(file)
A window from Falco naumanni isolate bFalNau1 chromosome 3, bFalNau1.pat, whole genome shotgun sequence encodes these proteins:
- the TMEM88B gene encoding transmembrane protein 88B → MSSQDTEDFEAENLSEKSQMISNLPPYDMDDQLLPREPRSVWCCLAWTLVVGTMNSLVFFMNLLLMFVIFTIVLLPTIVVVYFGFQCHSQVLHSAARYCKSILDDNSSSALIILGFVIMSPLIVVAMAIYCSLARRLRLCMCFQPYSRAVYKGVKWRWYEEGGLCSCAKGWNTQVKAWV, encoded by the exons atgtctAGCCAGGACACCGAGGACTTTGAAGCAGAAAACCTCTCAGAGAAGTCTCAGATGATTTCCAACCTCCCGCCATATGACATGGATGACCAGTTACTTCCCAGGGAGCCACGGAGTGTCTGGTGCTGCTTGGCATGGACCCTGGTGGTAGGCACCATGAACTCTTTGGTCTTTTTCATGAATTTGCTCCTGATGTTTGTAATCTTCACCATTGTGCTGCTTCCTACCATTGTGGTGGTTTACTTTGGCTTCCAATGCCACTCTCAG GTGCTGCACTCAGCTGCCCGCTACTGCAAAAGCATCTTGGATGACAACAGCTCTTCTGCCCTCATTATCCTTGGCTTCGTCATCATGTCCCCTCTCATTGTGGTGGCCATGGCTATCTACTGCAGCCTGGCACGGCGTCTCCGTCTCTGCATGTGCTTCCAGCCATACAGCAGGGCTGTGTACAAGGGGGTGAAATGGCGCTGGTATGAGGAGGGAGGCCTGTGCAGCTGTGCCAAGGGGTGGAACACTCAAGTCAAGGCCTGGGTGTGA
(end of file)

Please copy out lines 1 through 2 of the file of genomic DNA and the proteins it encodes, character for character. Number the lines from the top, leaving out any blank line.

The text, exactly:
A window from Falco naumanni isolate bFalNau1 chromosome 3, bFalNau1.pat, whole genome shotgun sequence encodes these proteins:
- the TMEM88B gene encoding transmembrane protein 88B → MSSQDTEDFEAENLSEKSQMISNLPPYDMDDQLLPREPRSVWCCLAWTLVVGTMNSLVFFMNLLLMFVIFTIVLLPTIVVVYFGFQCHSQVLHSAARYCKSILDDNSSSALIILGFVIMSPLIVVAMAIYCSLARRLRLCMCFQPYSRAVYKGVKWRWYEEGGLCSCAKGWNTQVKAWV, encoded by the exons atgtctAGCCAGGACACCGAGGACTTTGAAGCAGAAAACCTCTCAGAGAAGTCTCAGATGATTTCCAACCTCCCGCCATATGACATGGATGACCAGTTACTTCCCAGGGAGCCACGGAGTGTCTGGTGCTGCTTGGCATGGACCCTGGTGGTAGGCACCATGAACTCTTTGGTCTTTTTCATGAATTTGCTCCTGATGTTTGTAATCTTCACCATTGTGCTGCTTCCTACCATTGTGGTGGTTTACTTTGGCTTCCAATGCCACTCTCAG GTGCTGCACTCAGCTGCCCGCTACTGCAAAAGCATCTTGGATGACAACAGCTCTTCTGCCCTCATTATCCTTGGCTTCGTCATCATGTCCCCTCTCATTGTGGTGGCCATGGCTATCTACTGCAGCCTGGCACGGCGTCTCCGTCTCTGCATGTGCTTCCAGCCATACAGCAGGGCTGTGTACAAGGGGGTGAAATGGCGCTGGTATGAGGAGGGAGGCCTGTGCAGCTGTGCCAAGGGGTGGAACACTCAAGTCAAGGCCTGGGTGTGA